By Nicole Thorsvik, DO
My path to a career in medicine was not a direct one. As a first-generation college student, my focus had been on gaining acceptance to a university, not on what I would study or which profession I would purse. Once at school, delving into philosophy, literature, and history brought me enjoyment and led me to pursue a degree in the humanities. These subjects taught me to look beneath the surface for context and to appreciate man’s pursuit of meaning and life. It was a great complement to my career in medicine, which came later, but did little to prepare me for the job that came next.
Following graduation, I spent five years working as a retail manager. The work was challenging and taught me about leadership and teamwork. Working 60-hour work weeks also took a toll on me physically. The stress of long days coupled with heavy lifting led to headaches, and back and neck pain. I sought the help of a physician. Upon reading the results of my x-rays, he declared that I had arthritis and that I would likely have pain for the rest of my life. It was a gloomy prognosis for a twenty-something. For my suffering, he prescribed pain medication and a chiropractor. Both were helpful for a short time, but my pain always returned.
It was my boss’s wife who referred me to a physician specializing in osteopathic manipulative medicine (OMM). She told me that the physician was a D.O., not an M.D. She explained that M.D.s and D.O.s are both fully licensed physicians in the United States, but that D.O.s were skilled in manual diagnosis and treatment of the musculoskeletal system, a tool which M.D.s don’t learn in medical school. Then she recounted how she suffered from chronic neck pain and limited motion in her arm due to severe injuries from a car accident. Subsequent surgeries had failed to help, but one gentle hands-on osteopathic manipulative treatment (OMT) from this doctor reduced her pain and improved her motion. Elated with her results, she encouraged me to try it.
At my appointment, the doctor’s intake included questions about my physical and emotional stresses, stating how both could contribute to my pains. He conducted a head-to-toe examination of the range of motion in my joints and the tension in my muscles and soft tissues. His touch was gentle and the treatment subtle. At the end of my visit, I was astonished to find that my pain was gone. A few days later, I noticed that my digestion had improved, as had my sleep and energy level. The results impressed me. I thought about all the suffering people who could benefit from OMT and I set out to learn what I could about osteopathic medicine.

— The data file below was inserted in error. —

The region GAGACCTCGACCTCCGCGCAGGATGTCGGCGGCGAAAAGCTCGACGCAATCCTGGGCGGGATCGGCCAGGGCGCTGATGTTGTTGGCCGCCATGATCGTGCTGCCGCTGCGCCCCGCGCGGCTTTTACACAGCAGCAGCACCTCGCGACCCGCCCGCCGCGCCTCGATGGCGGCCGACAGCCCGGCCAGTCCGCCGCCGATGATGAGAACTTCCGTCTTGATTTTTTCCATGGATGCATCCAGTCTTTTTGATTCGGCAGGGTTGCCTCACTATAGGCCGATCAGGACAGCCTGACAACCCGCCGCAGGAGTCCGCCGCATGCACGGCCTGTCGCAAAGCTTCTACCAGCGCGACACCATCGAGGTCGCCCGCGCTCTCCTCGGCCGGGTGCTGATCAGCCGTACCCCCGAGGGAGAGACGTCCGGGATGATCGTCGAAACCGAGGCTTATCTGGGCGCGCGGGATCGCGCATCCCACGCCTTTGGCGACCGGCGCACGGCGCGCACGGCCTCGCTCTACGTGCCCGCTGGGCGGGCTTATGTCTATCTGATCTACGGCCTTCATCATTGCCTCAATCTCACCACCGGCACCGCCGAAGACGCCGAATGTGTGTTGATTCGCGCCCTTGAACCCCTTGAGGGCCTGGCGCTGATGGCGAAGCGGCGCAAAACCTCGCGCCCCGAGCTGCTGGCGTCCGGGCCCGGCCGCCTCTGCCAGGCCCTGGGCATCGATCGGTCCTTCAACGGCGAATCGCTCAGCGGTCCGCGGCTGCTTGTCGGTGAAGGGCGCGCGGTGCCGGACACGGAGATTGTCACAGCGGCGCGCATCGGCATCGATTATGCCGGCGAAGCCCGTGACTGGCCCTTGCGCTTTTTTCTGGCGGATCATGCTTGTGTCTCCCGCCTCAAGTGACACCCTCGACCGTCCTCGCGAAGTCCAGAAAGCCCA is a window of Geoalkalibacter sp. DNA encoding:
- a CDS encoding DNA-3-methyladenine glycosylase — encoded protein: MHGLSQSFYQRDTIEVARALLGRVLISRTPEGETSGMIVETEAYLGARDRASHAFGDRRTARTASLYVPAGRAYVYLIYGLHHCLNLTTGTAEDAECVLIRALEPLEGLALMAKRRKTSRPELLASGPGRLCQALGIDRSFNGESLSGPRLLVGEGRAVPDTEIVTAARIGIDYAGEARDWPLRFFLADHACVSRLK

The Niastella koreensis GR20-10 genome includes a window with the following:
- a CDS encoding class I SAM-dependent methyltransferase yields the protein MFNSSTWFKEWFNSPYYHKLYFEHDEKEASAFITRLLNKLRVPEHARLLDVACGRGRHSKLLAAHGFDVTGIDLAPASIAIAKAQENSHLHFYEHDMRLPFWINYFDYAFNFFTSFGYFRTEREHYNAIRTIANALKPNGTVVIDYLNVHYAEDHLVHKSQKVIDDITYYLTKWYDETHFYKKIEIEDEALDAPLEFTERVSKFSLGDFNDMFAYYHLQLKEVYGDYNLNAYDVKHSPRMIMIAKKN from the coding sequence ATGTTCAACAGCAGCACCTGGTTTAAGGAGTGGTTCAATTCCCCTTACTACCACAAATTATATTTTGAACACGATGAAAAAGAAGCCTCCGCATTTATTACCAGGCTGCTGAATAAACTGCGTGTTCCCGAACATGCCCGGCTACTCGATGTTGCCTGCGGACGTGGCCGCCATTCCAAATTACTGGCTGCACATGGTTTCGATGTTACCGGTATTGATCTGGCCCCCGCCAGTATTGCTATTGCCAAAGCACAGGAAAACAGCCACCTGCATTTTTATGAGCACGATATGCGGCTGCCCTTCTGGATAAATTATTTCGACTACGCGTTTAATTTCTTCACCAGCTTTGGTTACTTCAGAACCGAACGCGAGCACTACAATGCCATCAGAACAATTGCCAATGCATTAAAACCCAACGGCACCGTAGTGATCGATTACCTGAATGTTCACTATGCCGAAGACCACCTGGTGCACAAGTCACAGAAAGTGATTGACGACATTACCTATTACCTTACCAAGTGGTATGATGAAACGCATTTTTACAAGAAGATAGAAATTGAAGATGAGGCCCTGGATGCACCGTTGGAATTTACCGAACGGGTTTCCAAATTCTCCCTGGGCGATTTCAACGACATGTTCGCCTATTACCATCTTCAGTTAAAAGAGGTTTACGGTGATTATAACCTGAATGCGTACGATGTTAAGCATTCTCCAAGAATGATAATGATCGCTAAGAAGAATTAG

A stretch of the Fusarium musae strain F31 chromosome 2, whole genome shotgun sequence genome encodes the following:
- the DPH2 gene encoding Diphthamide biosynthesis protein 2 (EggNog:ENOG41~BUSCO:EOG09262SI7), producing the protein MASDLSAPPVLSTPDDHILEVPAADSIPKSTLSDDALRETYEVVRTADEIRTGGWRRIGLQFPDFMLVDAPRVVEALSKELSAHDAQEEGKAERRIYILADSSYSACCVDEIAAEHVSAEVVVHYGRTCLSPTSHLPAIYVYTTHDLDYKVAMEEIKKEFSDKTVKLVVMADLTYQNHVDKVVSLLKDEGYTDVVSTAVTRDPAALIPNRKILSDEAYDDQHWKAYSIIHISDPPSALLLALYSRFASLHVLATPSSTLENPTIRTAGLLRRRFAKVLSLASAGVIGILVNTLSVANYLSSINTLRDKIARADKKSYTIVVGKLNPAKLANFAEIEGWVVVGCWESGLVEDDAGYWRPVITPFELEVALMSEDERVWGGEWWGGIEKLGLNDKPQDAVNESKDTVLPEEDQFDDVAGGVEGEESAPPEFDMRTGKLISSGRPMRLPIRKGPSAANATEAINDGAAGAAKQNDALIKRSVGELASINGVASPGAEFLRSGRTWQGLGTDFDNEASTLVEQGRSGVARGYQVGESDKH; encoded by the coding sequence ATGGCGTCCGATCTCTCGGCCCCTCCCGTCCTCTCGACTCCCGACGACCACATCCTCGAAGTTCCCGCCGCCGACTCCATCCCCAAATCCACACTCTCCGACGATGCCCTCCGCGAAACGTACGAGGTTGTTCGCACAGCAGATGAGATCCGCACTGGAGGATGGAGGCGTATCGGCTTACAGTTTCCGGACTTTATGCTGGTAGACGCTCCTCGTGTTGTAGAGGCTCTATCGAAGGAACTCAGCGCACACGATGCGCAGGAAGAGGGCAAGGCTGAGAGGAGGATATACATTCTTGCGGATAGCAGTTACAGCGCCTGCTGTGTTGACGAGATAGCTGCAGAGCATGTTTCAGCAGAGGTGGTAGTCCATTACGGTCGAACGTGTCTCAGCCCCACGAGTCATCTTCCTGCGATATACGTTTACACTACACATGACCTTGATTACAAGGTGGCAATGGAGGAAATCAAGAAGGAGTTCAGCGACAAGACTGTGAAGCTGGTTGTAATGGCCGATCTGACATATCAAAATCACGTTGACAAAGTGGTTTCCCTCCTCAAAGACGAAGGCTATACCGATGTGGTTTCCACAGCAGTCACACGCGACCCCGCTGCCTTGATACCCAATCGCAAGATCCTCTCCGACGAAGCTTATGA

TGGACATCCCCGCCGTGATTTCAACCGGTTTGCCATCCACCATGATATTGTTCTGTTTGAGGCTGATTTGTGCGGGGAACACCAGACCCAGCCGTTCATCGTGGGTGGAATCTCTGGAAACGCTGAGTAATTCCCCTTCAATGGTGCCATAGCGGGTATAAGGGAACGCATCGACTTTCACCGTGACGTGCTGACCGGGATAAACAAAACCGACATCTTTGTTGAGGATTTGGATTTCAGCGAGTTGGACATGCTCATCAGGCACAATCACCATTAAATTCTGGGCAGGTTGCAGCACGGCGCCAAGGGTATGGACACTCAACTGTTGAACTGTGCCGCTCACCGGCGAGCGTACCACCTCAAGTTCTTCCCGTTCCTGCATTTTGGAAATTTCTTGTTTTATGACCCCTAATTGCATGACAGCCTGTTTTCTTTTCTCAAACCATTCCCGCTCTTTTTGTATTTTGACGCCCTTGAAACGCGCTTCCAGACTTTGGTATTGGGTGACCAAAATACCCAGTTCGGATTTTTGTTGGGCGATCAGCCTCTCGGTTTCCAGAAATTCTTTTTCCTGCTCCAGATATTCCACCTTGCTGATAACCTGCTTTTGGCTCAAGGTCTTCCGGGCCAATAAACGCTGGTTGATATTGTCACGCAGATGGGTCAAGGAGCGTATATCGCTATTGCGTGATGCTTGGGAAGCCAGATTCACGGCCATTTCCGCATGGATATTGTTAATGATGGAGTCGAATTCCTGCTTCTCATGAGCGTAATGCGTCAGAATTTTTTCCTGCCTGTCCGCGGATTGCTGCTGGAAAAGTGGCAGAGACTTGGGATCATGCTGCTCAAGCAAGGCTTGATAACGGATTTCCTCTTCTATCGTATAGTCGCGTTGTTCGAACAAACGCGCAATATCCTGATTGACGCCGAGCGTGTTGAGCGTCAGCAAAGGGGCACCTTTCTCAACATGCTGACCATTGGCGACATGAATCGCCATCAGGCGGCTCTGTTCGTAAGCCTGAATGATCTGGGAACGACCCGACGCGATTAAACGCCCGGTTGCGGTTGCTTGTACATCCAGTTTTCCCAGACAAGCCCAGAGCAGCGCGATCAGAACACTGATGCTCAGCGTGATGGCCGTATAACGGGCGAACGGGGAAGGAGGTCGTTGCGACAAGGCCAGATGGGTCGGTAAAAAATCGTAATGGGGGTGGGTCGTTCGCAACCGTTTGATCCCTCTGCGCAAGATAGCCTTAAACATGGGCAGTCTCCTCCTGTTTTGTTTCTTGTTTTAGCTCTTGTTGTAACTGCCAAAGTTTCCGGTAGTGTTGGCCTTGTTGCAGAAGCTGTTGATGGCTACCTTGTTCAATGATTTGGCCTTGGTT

In my research, I learned that the philosophy of osteopathic medicine recognizes and supports the body’s innate ability to heal. I read about how our bodies are constantly adapting to our environment and the stresses and strains we place on them. Each organ system contributes its part to support overall health. For example, arteries supply oxygenated blood and nutrients to support the tissues. The venous and lymphatic systems return blood to the heart and remove metabolic waste products, respectively. If either system is disrupted or impeded, the tissues may become damaged or dysfunctional, much like the heart in a heart attack or the brain in a stroke.
Thus, it made sense that mechanical imbalance in the musculoskeletal system could affect the function of the tissues, contributing to disease
and pain over time. By targeting the neuromusculoskeletal system, OMT supported the body’s health by removing the structural impediments to free range of motion. It restored blood and nerve supply and facilitated waste removal. Evaluating each patient individually allowed the physician to tailor the treatment to the patient’s specific needs. This individualized approach to health care delivery was compelling and it moved me to think about attending osteopathic medical school.
Prior to being eligible for acceptance to an osteopathic medical school, I returned to college to complete prerequisite science and math courses. Afterwards, I completed four years at the Arizona College of Osteopathic Medicine in Glendale, Arizona. Upon graduating, I chose the Osteopathic Neuromusculoskeletal Residency (ONMM) at SBH from among the handful of residencies across the country training specialists in ONMM. This program, started by Dr. Hugh Ettlinger, had a reputation for being the best in the country.
Now, as an attending physician in the ONMM department at SBH, my manual diagnostic skills allow me to look below the skin’s surface to find the root causes of my patients’ ailments, the culmination of a comprehensive medical education complemented by a foundation in the humanities. I enjoy providing individualized care for my patients, and offering them a non-invasive, non-pharmacologic treatment option to restore their function and improve their health.